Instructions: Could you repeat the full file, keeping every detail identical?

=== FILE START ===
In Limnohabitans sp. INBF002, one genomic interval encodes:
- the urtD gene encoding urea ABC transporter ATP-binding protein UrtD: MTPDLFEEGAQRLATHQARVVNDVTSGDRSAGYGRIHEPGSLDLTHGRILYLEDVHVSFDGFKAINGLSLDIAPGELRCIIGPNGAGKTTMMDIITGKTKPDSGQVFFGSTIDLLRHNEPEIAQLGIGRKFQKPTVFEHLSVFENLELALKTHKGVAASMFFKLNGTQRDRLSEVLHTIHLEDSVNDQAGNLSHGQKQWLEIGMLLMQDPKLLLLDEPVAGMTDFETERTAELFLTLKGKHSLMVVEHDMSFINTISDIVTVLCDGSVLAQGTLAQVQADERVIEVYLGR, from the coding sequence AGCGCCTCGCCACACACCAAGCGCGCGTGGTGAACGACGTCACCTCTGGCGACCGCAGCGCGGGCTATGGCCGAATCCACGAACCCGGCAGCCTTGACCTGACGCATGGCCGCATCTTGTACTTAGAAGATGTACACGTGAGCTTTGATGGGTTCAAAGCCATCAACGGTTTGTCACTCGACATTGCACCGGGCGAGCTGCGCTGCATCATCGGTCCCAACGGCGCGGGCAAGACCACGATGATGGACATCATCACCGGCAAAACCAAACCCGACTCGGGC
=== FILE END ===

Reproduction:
In Limnohabitans sp. INBF002, one genomic interval encodes:
- the urtD gene encoding urea ABC transporter ATP-binding protein UrtD: MTPDLFEEGAQRLATHQARVVNDVTSGDRSAGYGRIHEPGSLDLTHGRILYLEDVHVSFDGFKAINGLSLDIAPGELRCIIGPNGAGKTTMMDIITGKTKPDSGQVFFGSTIDLLRHNEPEIAQLGIGRKFQKPTVFEHLSVFENLELALKTHKGVAASMFFKLNGTQRDRLSEVLHTIHLEDSVNDQAGNLSHGQKQWLEIGMLLMQDPKLLLLDEPVAGMTDFETERTAELFLTLKGKHSLMVVEHDMSFINTISDIVTVLCDGSVLAQGTLAQVQADERVIEVYLGR, from the coding sequence AGCGCCTCGCCACACACCAAGCGCGCGTGGTGAACGACGTCACCTCTGGCGACCGCAGCGCGGGCTATGGCCGAATCCACGAACCCGGCAGCCTTGACCTGACGCATGGCCGCATCTTGTACTTAGAAGATGTACACGTGAGCTTTGATGGGTTCAAAGCCATCAACGGTTTGTCACTCGACATTGCACCGGGCGAGCTGCGCTGCATCATCGGTCCCAACGGCGCGGGCAAGACCACGATGATGGACATCATCACCGGCAAAACCAAACCCGACTCGGGC